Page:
Curtain Call for the Evening Star

Curtain Call for the Evening Star
SKY MAP: Venus and Regulus as seen at 9:30 pm on July 13 from midnorthern latitudes.

Venus hasbeen a prominent evening object since last winter. But it will finallyrelinquish the title of "Evening Star" in less than three weeks.

Itsdeparture will be quite dramatic.

Tonight,Venus is still fairly high up in the west-northwest sky at sunset and sets about100 minutes later. It is now also glowing at its greatest brilliance, blazingat an eye-popping magnitude of -4.5; more than 17-times brighter than Sirius,the brighteststar in the sky.

On thisscale, smaller numbers represent brighter objects, and negative numbers arereserved for the brightest of all.

On theevening of Friday the13th, Venus will pass 1.7-degrees below the bluish star Regulus, thebrightest star of Leo, the Lion. (For a comparison, the apparent width of the moonis roughly equal to one-half degree.) But poor Regulus is no match for Venus,as it will appear only 1/229 as bright, so you may actually need binoculars tosee this star against the twilight sky.

On Monday,July 16, you'll see a crescent moon well to the right of Venus. And hoveringjust above and to the right of the moon on that same evening will be the planetSaturn. The next evening, the moon will have moved well away to the upper leftof Venus.

Venus willbe setting about four to five minutes earlier each night, so it will bedropping noticeably lower and getting deeper into the glow of evening twilightduring the waning days of July. On July 26, Venus will be setting only about anhour after sundown and by the end of July, that will have diminished to only 45minutes; by then you'll need a clear and unobstructed horizon to spot it. A fewdays into August and it will be gone from our evening sky.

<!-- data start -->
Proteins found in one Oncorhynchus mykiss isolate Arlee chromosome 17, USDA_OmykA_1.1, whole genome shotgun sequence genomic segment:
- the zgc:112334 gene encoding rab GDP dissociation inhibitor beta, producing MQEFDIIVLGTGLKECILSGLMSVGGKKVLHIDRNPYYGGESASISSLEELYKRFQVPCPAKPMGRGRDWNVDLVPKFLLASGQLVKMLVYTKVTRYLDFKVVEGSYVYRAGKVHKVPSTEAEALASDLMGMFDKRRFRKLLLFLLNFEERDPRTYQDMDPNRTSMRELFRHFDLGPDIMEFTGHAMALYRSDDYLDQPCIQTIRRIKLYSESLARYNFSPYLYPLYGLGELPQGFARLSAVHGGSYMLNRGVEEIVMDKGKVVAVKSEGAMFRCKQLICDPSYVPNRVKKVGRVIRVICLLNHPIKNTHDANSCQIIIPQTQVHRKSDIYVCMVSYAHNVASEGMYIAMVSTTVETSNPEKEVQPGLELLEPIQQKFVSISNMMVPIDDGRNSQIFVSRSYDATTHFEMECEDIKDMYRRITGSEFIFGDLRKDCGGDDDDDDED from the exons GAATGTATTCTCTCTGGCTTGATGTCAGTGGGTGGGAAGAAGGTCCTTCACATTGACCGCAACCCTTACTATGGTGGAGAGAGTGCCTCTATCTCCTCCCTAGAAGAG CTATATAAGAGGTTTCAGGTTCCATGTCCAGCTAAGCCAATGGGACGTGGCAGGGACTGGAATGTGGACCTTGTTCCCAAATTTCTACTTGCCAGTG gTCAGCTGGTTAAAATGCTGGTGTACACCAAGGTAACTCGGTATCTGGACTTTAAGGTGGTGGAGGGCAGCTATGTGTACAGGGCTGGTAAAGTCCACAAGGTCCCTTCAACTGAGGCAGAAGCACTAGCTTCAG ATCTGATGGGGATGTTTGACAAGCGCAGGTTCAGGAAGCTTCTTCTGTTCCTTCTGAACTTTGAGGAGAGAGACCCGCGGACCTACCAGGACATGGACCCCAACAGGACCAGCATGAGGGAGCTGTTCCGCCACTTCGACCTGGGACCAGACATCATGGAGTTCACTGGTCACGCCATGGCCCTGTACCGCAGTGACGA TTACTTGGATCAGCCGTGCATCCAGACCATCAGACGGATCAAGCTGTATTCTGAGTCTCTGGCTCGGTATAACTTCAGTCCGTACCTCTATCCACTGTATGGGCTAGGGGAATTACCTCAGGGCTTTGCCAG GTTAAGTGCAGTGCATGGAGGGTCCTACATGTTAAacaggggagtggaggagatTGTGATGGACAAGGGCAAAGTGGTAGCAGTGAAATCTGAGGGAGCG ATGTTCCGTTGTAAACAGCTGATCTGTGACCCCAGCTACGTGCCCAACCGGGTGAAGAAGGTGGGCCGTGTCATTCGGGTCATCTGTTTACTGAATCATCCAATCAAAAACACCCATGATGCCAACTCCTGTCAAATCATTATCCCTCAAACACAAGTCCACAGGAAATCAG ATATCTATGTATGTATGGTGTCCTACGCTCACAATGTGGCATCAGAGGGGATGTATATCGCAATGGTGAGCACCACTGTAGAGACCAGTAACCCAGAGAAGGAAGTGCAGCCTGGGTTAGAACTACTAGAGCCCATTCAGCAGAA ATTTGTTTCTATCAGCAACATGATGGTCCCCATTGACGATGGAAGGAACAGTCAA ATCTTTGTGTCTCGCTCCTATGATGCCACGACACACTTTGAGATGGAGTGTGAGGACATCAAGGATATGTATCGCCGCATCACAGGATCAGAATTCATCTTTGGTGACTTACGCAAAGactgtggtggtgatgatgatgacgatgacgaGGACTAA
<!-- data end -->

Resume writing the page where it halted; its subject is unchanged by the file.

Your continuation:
Curtainfalls for Act I

That willmark the end of Act I for the 2007 Venus show. Then will come about athree-week "intermission," as it sweeps between the Earth and the Sun(inferior conjunction) on August 18.

Then, justa week later it will begin to emerge into view as a morning object, rising inthe east about 45 minutes before sunrise. That will mark the beginning of ActII: By the end of August, Venus will be rising around 5:00 a.m. local daylighttime, and ultimately will become a brilliant predawn fixture in the eastern skyfor the balance of this year.

During therest of this month, and again toward the end of August, Venus will appear asbeautiful crescent in telescopes and even steadily held 7-power binoculars. Thatcrescent will be getting progressively thinner during July, with theilluminated portion of Venus' disk diminishing from 26-percent on July 13th, toonly half of that by the 27th and less than 10-percent by month's end. Thatcrescent will also be getting progressively larger in apparent size as Venusapproaches the Earth. On the 13th, it will be 41 million miles (66 millionkilometers) away.

But by Aug.1, that distance will have diminished by 11 million miles (18 millionkilometers) and the filament-like crescent will appear 27-percent larger.

Partingis such sweet sorrow

For those whohave been so accustomed (as I have) to seeing their brilliant friend greet themeach evening at sundown in the western sky, it might actually seem a little sadto finally see Venus finally go.

But asAmerican writer, Richard Bach once wrote: "Don't be dismayed at goodbyes,a farewell is necessary before you can meet again and meeting again, aftermoments or lifetimes, is certain for those who are friends."

And indeed,this will be only a temporary farewell to Venus; by the end of August herfriends can meet up with her again in the eastern sky before sunrise.

Joe Rao serves as an instructor and guest lecturer at New York's Hayden Planetarium. He writes about astronomy for The New York Times and otherpublications, and he is also an on-camera meteorologist for News 12 Westchester, New York.





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Joe Rao
Skywatching Columnist

Joe Rao is's skywatching columnist, as well as a veteran meteorologist and eclipse chaser who also serves as an instructor and guest lecturer at New York's Hayden Planetarium. He writes about astronomy for Natural History magazine, the Farmers' Almanac and other publications. Joe is an 8-time Emmy-nominated meteorologist who served the Putnam Valley region of New York for over 21 years. You can find him on Twitter and YouTube tracking lunar and solar eclipses, meteor showers and more. To find out Joe's latest project, visit him on Twitter.